Personal Injury Attorney/Lawyer
Medical Malpractice Attorney/Lawyer
Criminal Defense Lawyer/Attorney
Common Law/Civil Law
Wrongful Death Attorney/Lawyer
Civil Rights Lawyers
Patent Attorney/Agent
Trademark Attorney/Lawyer
Types of Property Law
Business Lawyer/Attorney
Corporate Lawyer
Tax Attorney/Lawyer
Bankruptcy Lawyer/Attorney
Labor and Employment Attorney/Lawyer
Immigration Lawyer/Attorney
Military Lawyer
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Other Types of Lawyers/Attorneys
Paralegal/Legal Assistant
Legal Nurse Consultant
Title Examiner/Searcher/Abstractor
Law Clerk
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Paralegal/Legal Assistant

As a legal recruiter, one of the more common positions we look for and get the most inquiries about at Boston Legal Recruitment is that of a paralegal (also known as a legal assistant) in order to get paralegal training. Those who take up paralegal studies do so in hopes of becoming a paralegal. And from the various students that take paralegal studies, we recruit people that want to be paralegals.

The job of a paralegal is to assist lawyers with tasks that they would normally do themselves but don’t have time for due to their busy schedules, and the fact that they can get paralegals to do some of their workload also helps them out in the long run as a different set of eyes and minds can assist the attorney in other ways. Lawyers and attorneys throughout the United States need a legal assistant as tons of work needs to be done for certain cases, which is why assistants exist. Since all lawyers and attorneys are different in what their work schedules are and what they need and want done by the paralegal, every single paralegal isn’t going to get the same workload.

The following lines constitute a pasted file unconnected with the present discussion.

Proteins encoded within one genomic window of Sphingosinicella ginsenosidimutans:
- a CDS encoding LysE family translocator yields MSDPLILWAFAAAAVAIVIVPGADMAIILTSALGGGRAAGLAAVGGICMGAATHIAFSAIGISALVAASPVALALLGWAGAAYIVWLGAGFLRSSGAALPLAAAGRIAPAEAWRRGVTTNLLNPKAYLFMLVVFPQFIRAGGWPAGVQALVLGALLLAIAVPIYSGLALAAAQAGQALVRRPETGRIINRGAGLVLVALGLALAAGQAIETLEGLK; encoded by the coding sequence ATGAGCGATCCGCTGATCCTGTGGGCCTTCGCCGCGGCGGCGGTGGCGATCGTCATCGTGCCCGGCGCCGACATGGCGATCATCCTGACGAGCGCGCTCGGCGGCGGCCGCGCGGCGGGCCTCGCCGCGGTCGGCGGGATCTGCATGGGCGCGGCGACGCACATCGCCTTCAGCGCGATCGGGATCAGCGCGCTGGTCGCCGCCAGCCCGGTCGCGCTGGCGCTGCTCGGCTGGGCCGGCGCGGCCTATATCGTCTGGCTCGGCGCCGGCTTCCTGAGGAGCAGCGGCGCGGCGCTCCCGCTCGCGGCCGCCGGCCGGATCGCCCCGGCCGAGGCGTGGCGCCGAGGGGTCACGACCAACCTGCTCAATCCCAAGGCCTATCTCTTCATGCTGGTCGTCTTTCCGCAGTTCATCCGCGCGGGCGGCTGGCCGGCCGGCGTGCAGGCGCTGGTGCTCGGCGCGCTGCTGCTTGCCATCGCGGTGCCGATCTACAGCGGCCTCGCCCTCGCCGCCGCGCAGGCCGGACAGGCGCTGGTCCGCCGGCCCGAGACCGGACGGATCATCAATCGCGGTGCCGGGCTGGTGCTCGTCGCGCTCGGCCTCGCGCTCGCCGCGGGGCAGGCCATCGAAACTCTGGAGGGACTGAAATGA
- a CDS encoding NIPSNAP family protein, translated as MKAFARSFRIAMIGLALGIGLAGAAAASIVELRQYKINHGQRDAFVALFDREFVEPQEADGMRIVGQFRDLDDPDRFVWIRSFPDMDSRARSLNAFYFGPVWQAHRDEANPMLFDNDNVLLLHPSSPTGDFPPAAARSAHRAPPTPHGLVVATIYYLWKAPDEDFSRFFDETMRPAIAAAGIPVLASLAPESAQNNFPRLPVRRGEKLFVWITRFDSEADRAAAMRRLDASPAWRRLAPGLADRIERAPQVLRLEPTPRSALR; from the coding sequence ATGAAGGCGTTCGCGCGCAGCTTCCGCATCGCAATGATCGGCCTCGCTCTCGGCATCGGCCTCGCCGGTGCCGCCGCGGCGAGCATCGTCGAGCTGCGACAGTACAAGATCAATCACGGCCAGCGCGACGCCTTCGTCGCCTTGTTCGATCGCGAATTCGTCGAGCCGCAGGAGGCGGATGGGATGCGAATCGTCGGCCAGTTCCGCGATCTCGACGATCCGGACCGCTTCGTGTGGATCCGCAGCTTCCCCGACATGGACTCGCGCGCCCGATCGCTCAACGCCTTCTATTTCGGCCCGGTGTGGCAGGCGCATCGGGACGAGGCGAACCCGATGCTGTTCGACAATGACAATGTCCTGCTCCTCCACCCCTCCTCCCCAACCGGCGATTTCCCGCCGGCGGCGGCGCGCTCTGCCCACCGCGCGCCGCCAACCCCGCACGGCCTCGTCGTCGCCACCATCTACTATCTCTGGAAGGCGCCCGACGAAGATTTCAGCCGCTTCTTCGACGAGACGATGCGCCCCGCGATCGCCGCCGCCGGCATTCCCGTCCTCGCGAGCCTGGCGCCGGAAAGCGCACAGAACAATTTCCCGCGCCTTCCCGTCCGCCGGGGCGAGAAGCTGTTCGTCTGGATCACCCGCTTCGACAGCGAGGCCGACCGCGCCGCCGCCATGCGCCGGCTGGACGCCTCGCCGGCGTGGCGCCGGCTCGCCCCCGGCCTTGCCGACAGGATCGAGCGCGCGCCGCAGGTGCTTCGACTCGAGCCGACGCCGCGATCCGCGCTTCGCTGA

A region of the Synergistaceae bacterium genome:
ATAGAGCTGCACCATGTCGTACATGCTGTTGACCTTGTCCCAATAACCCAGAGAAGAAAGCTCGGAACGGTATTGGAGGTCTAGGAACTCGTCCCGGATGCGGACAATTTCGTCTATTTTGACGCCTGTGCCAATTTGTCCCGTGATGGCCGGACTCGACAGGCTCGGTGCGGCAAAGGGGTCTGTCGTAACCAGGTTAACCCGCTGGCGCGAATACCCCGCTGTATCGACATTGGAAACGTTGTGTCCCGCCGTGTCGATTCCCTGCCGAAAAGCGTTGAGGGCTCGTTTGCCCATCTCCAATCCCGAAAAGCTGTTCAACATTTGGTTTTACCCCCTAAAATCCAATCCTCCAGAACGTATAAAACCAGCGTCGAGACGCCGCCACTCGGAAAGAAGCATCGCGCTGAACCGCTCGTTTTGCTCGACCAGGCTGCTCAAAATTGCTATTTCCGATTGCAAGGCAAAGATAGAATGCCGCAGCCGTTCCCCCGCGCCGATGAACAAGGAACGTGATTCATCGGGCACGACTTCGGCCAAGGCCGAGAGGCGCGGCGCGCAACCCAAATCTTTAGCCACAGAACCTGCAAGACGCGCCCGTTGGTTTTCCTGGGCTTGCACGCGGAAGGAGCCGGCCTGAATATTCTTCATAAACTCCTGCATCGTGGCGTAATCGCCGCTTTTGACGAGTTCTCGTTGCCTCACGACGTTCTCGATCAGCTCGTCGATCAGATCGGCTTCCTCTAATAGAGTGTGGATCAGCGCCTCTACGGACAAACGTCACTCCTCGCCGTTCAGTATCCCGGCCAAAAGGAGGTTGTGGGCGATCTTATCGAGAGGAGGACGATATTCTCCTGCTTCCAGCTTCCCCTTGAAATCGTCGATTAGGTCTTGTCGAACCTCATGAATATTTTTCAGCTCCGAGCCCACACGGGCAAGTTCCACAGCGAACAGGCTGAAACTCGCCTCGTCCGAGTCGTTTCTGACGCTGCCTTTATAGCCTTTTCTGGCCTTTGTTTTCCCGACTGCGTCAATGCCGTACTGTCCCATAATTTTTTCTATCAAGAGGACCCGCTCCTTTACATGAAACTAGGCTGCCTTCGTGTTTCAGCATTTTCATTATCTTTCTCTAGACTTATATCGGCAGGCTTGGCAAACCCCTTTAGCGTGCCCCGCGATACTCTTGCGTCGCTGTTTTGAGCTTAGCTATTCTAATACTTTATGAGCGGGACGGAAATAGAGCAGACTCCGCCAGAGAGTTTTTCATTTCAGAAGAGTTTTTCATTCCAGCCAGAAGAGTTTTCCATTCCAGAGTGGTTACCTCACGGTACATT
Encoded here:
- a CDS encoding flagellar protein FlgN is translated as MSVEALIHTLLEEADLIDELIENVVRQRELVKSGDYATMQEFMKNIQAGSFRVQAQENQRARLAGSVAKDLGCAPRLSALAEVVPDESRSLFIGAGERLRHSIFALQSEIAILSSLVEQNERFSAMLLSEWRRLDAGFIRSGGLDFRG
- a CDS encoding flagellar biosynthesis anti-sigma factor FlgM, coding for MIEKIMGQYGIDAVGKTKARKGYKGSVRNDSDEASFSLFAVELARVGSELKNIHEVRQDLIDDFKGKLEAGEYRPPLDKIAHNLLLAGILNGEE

The main job that an up-and-coming paralegal will use his or her paralegal training on is preparation to help their boss with anything that they’ll need help with in their cases. This ranges from closings and other hearings to corporate meetings to the trials themselves. Some paralegals even help prepare contracts and other vitally important legal documents to further enhance their paralegal studies.

There are five essential things that paralegals cannot do because of their position. They are:

  • Get into the attorney-client relationship when it comes to a particular case
  • Give legal advice to anyone (specifically the client)
  • Sign legal papers and pleadings on behalf of any party
  • Appear in court on behalf of anybody (specifically the client)
  • Set and collect fees for legal services that a lawyer does

Legal recruiters, like us, look for potential paralegals who can handle the workload that the normal legal assistant would get. The typical workload for any paralegal is 40 hours per week, and they must meet deadlines set by the lawyer. At first, the work won’t be as grueling since there is a learning curve when someone becomes a paralegal.

Duties range from mundane activities (when first starting), but gradually inductees will be doing tasks with hard-set deadline as experience is obtained working the job of a paralegal. In order to become a paralegal, the paralegal training varies. However, a good way to start is with a bachelor’s degree in paralegal studies.